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Head and Neck Cancer

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The Head and Neck Cancer Center is a major provider in the Northeast for patients with early-stage, recurrent, or aggressive head and neck cancers. The nationally recognized team of multidisciplinary specialists who care for these patients collaborate to manage patient care from the first consultation through treatment and follow-up. They combine their expertise in patient care with state-of-the-art treatment options while actively participating in clinical trials to provide tomorrow’s treatments today.

For more information or to refer a patient, call 617.414.4913 or email [email protected]. Patients with a diagnosis or strong suspicion of cancer are seen within 72 hours.

What Is Head and Neck Cancer?

According to the National Cancer Institute, each year, approximately 55,000 Americans are diagnosed with cancers of the head and neck. These malignancies can disfigure the face and neck and affect a person’s speech, eyesight, hearing, ability to swallow, and sense of smell.

Fortunately, many of these cancers are curable if caught at an early stage.

Cancers of the head and neck generally develop in the squamous cells (the outermost layer of cells) that line the moist surfaces inside the mouth, nose, and throat. Cells, the body's basic unit of life, divide to form new cells, and after performing their functions for a while, they die. Cancer cells do not die. Instead, they morph into a new type of cell and divide and produce extra cells that merge into a tumor. If the tumor is benign, it does not metastasize (spread) elsewhere in the body. If the tumor is malignant, it is cancerous and can metastasize to other parts of the body.

Ninety percent of head and neck cancer cases are squamous cell carcinomas: malignant tumors on the surface of the oral cavity, the aerodigestive tract (respiratory and digestive passages), and other organs.

The location of the cancer determines its name and affects its diagnosis and treatment. Sites of head and neck cancer include

  • Salivary glands
  • Nasal cavity and sinuses
  • Upper aerodigestive tract
    • throat (pharynx)
    • voice box (larynx)
    • oral cavity (lips, gums, cheeks, tongue, and roof and floor of the mouth
  • Thyroid cancer
  • Parathyroid cancer
  • Eye cavity (orbital tumors in the bones surrounding the eye)
  • Ear and temporal bone
  • Sarcomas (clusters of malignant tumors) in the neck
  • Tumors of the skull base, including squamous cell carcinoma, adenocarcinoma, adenoid cystic carcinoma, esthesioneuroblastoma, sinonasal undifferentiated carcinoma (SNUC), sarcomas, lymphoma, hemangiopericytoma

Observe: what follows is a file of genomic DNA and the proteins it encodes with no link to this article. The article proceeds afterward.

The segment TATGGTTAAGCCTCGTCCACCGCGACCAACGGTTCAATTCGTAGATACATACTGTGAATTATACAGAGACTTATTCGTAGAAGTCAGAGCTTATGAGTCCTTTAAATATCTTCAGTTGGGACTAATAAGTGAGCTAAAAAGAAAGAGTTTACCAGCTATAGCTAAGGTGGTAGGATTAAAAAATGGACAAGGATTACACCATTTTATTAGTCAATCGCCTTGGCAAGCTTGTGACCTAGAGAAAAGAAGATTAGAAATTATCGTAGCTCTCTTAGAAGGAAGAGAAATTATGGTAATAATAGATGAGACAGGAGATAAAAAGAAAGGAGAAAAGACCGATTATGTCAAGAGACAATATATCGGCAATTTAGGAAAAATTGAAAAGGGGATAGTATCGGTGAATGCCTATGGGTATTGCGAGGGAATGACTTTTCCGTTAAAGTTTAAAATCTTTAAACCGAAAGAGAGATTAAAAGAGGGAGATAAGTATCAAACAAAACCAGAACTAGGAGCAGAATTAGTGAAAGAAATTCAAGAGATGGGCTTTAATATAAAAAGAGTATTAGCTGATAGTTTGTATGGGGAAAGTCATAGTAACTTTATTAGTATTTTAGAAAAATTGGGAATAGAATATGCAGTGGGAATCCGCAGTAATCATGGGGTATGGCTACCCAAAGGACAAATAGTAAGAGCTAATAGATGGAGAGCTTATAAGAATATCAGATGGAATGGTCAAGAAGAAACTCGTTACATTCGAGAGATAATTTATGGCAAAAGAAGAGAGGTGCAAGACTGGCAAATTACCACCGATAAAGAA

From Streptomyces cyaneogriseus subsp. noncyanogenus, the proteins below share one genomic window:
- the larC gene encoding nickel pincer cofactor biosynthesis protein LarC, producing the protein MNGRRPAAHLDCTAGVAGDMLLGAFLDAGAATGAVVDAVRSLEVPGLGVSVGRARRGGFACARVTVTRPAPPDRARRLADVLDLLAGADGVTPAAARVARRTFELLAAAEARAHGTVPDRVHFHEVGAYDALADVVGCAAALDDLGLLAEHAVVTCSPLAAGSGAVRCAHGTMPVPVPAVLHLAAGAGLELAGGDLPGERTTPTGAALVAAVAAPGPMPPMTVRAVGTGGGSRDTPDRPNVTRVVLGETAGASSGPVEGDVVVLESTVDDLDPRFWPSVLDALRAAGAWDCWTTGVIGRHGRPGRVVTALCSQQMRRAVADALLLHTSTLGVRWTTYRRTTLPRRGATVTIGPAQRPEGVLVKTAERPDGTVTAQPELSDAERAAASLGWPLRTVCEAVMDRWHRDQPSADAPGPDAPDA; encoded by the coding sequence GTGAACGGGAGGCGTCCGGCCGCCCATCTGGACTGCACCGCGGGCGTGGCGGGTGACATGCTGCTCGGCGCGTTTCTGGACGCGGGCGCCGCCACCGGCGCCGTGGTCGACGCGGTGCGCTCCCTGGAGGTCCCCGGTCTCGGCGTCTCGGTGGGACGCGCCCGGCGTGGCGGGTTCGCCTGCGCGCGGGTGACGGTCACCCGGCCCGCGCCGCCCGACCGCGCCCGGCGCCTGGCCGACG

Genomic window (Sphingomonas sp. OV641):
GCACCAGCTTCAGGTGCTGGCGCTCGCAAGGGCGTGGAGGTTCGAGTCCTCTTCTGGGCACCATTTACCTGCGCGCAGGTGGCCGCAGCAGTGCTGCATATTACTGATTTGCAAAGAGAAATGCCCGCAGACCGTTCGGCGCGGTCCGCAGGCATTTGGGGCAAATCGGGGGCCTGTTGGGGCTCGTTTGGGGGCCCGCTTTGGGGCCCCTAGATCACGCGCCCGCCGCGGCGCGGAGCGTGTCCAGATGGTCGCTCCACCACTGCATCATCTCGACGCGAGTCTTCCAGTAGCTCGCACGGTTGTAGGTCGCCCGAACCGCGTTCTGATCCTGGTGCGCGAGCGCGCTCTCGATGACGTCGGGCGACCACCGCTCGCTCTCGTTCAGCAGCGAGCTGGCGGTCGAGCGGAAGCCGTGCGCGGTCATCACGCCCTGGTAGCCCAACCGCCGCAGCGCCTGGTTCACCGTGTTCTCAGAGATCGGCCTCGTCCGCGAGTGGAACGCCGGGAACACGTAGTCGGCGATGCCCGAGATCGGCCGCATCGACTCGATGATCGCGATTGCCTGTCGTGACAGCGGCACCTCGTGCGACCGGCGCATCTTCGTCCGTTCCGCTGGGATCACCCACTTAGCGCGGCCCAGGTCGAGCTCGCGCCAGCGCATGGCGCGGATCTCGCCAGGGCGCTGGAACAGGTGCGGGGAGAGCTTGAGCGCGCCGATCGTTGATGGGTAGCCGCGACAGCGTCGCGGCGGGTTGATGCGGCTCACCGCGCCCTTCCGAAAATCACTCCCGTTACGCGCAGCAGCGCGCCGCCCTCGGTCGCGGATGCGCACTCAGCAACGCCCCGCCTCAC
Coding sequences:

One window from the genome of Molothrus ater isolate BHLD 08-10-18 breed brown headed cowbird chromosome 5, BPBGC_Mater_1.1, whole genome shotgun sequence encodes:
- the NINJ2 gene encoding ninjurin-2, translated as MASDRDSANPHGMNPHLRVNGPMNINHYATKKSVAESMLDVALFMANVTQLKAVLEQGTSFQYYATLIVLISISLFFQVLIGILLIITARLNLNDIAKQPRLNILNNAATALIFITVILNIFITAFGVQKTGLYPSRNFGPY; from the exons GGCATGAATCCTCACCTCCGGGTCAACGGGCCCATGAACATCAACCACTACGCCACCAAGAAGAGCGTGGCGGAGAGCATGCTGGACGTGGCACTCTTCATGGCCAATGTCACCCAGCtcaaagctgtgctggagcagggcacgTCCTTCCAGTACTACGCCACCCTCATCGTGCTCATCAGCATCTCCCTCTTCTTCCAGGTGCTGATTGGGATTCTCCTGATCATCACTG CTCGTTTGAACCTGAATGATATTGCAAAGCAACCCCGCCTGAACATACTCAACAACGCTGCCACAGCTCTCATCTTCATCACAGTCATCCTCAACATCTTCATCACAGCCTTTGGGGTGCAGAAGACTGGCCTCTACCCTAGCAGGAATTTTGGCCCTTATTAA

• Skin of the head and neck
  • Laryngeal cancer
  • Oropharyngeal cancer

Symptoms of Head and Neck Cancers

Many cancers of the head and neck produce early warning signs. General symptoms include a persistent sore, a lump, swelling, and soreness or pain in the face, neck, mouth, jaw, or throat.

Other symptoms vary with the type and location of the cancer, such as

  • Paralysis or numbness in the face or neck
  • Change in vision, pain, or bulging around the eye socket
  • Hearing loss or ear pain
  • Difficulty or pain when opening the mouth, chewing, swallowing, or speaking
  • Bleeding from the mouth or nose
  • Unusual white or red patches on the mouth lining, gums, tongue, or lips
  • Changes in the voice, such as hoarseness
  • Weight loss
  • Looseness of upper teeth
  • Dentures that no longer fit properly or comfortably

If any of these symptoms persist for more than two weeks, patients are advised to see their physician.

Causes of Head and Neck Cancers

Most head and neck cancers are linked to tobacco products, such as cigarettes, cigars, pipe tobacco, and smokeless tobaccos, such as chewing tobacco and snuff. Using both tobacco and alcohol puts an individual at greater risk than either of these habits alone. A subset of head and neck cancers may be caused by the human papillomavirus (HPV).

Other factors that may increase risk are

  • Age: Most head and neck cancers are found in people ages 50 and older.
  • Gender: Men are at greater risk to develop head and neck cancers than women.
  • Race: African Americans have a higher rate of head and neck cancer than do Caucasians, Hispanics, or Asians.
  • Radiation to the head and neck from previous radiation therapy
  • Poor oral hygiene
  • Exposure to airborne particles of asbestos, especially in the workplace
  • Excessive sun exposure


National Cancer Institute. 2013. “What are the side effects of treatment?” In “Head and Neck Cancers.” Last reviewed February 1, 2013. Accessed June 14, 2015.

Head and Neck at BMC


830 Harrison Ave
Boston, MA 02118
Moakley Building, 1st Floor


Monday-Friday 8:00 AM - 5:00 PM